Fighting was to a great extent hand to hand, man against man. A variety of weapons was used—swords, spears, javelins, arrows, slingstones, and so forth. During the conquest of the Promised Land, Israel did not rely on horses and chariots; their trust was in the saving power of Jehovah. (Deut. 17:16; Ps. 20:7; 33:17; Prov. 21:31) Not until later times did the armies of Israel employ horses and chariots, as did the Egyptians and others. (1 Ki. 4:26; Ex. 14:6, 7; Deut. 11:4; 1 Ki. 20:23-25) Foreign armies were sometimes equipped with war chariots having iron scythes extending from their axles.—Josh. 17:16; Judg. 4:3, 13.
War tactics changed during the course of the centuries. Generally, Israel did not concentrate on developing instruments of offensive warfare, though considerable attention was given to fortification. King Uzziah of Judah is noted for building “engines of war, the invention of engineers,” but these were primarily for the defense of Jerusalem. (2 Chron. 26:14, 15) Assyrian and Babylonian armies, particularly, were known for their siege walls and their siege ramparts, inclined earthworks up which towers with battering rams were brought against the higher and weaker part of the city’s wall; from these towers archers and slingers fought. Along with these were other forms of siege engines, including giant rock throwers. (2 Ki. 19:32; Jer. 32:24; Ezek. 4:2; Luke 19:43) At the same time the defenders of the city attempted to hold off the attack by means of archers, slingers, and soldiers throwing firebrands from their walls and towers, and from missile-throwing engines inside the city. (2 Sam. 11:21, 24; 2 Chron. 26:15; 32:5) In assaulting walled fortifications, one of the first things attempted was the cutting off of the city’s water supply, while the city about to be besieged often stopped up water sources around the city to deprive the attackers of their use.—2 Chron. 32:2-4, 30.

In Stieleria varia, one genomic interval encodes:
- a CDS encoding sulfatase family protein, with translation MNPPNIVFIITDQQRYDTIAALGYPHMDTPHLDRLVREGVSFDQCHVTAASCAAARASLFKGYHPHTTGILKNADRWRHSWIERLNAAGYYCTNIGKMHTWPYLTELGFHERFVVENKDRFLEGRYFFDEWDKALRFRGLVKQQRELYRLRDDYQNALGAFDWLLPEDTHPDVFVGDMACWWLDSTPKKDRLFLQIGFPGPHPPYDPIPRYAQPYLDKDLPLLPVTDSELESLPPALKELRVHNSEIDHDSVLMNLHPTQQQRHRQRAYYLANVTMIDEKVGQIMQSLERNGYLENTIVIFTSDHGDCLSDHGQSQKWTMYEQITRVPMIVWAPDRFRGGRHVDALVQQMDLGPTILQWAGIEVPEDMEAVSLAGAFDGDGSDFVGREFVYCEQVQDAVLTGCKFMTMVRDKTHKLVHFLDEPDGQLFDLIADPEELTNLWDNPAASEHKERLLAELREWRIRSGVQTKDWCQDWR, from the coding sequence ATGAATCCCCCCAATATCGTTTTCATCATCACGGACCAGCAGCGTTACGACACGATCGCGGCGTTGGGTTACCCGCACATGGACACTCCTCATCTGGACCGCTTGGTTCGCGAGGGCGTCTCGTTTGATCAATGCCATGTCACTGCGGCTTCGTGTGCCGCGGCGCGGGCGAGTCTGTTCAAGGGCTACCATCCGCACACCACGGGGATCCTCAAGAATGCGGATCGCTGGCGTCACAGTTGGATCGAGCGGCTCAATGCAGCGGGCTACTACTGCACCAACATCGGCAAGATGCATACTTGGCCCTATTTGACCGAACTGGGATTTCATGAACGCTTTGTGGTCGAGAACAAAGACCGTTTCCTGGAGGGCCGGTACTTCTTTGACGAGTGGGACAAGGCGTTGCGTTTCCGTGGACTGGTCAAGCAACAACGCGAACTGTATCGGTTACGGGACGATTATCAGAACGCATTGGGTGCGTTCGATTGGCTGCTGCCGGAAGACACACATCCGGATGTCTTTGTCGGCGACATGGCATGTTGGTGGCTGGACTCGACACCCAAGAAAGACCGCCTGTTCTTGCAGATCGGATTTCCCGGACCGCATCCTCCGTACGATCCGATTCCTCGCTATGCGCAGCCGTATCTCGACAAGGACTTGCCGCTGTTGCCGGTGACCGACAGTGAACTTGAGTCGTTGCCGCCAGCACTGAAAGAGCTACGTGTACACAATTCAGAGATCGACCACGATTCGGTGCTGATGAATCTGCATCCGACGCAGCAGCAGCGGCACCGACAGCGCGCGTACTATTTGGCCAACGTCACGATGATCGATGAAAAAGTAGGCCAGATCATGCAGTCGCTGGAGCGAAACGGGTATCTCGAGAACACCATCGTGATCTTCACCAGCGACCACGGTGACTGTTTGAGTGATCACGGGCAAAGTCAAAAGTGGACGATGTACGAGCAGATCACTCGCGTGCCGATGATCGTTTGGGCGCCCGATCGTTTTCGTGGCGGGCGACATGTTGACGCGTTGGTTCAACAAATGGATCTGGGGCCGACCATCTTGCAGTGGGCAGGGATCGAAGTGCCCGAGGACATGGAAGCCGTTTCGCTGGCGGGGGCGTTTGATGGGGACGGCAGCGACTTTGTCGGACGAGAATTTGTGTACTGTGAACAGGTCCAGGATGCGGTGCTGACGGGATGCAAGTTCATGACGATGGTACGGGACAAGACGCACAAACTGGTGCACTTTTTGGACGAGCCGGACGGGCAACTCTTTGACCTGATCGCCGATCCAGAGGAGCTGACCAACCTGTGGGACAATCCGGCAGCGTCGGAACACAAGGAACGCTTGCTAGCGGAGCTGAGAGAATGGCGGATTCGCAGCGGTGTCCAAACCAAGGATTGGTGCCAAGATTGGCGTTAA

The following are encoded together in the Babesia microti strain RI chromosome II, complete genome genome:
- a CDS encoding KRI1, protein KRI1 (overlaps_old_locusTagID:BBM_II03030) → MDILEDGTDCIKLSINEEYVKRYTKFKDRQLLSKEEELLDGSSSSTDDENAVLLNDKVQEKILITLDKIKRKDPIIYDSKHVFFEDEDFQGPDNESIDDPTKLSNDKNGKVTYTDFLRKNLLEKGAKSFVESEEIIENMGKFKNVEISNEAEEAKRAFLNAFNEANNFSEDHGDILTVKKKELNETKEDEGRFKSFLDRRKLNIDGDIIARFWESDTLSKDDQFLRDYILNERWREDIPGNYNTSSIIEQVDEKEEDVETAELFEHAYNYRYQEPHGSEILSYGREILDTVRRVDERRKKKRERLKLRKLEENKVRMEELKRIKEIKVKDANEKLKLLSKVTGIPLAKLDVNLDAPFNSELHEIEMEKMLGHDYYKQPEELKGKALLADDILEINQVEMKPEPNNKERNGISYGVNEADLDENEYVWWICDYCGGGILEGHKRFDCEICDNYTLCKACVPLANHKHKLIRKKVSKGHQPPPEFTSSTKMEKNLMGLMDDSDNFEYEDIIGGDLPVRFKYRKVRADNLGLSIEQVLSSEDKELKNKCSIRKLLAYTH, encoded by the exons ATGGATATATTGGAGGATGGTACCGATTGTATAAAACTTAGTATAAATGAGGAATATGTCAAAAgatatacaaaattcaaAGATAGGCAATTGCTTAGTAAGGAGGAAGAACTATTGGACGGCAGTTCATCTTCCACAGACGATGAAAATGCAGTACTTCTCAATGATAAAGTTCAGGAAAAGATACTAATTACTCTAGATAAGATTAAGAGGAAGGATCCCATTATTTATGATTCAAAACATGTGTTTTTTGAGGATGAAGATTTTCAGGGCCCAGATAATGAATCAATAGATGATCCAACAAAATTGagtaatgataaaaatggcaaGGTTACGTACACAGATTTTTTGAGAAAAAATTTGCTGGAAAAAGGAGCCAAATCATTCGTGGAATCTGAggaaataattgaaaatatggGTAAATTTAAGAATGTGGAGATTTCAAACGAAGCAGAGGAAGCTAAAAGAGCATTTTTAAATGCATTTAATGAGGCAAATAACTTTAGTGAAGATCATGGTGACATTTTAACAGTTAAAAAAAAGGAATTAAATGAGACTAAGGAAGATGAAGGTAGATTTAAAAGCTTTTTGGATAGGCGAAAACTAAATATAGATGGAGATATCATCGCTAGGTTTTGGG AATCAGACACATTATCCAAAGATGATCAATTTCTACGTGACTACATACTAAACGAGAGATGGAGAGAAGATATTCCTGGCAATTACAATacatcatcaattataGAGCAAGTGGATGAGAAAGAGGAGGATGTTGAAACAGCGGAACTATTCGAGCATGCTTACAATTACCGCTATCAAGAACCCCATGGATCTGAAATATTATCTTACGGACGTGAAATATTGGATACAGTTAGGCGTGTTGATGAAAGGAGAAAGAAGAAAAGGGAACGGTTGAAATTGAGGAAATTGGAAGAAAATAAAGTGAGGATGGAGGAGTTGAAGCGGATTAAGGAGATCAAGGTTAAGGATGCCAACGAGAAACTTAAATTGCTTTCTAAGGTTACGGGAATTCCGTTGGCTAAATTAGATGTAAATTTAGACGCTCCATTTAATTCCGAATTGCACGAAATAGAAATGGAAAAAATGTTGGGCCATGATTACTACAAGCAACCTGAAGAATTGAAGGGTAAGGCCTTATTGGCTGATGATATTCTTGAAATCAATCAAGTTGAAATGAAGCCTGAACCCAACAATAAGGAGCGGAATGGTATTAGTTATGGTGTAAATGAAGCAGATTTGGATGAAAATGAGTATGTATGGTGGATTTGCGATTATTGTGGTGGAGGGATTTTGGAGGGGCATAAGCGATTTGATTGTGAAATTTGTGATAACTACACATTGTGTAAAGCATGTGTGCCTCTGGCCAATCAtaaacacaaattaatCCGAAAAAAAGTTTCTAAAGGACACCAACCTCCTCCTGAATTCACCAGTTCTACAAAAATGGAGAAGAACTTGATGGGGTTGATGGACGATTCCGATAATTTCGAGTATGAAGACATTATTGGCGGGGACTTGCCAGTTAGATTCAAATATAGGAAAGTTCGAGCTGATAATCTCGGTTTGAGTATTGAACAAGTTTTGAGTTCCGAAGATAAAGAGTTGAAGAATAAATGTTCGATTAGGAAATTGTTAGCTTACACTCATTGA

On defeating an enemy, the victors sometimes stopped up wells and springs in the area and strewed stones over the ground, occasionally sowing the ground with salt.—Judg. 9:45; 2 Ki. 3:24, 25; see ARMS, ARMOR; FORTIFICATIONS.
JESUS FORETELLS WAR
Jesus, the man of peace, observed that “those who take the sword will perish by the sword.” (Matt. 26:52) He declared to Pilate that, had his kingdom been of this world, his attendants would have fought to prevent his being delivered up to the Jews. (John 18:36) Yet he foretold that Jerusalem, because of rejecting him as the Messiah, would in time suffer siege and desolation, during which her “children” (inhabitants) would be dashed to the ground.—Luke 19:41-44; 21:24.
Jesus, shortly before his death, gave prophecies that applied to that generation and also to much later times: “You are going to hear of wars and reports of wars; see that you are not terrified. For these things must take place, but the end is not yet. For nation will rise against nation and kingdom against kingdom.”—Matt. 24:6, 7; Mark 13:7, 8; Luke 21:9, 10.
CHRIST WAGES WAR AS “KING OF KINGS”
The Bible reveals that the resurrected Lord Jesus Christ, with ‘all authority in heaven and on earth’ granted to him by his Father, will engage in a warfare to destroy all God’s enemies and will establish everlasting peace, as his title “Prince of Peace” implies.—Matt. 28:18; 2 Thess. 1:7-10; Isa. 9:6.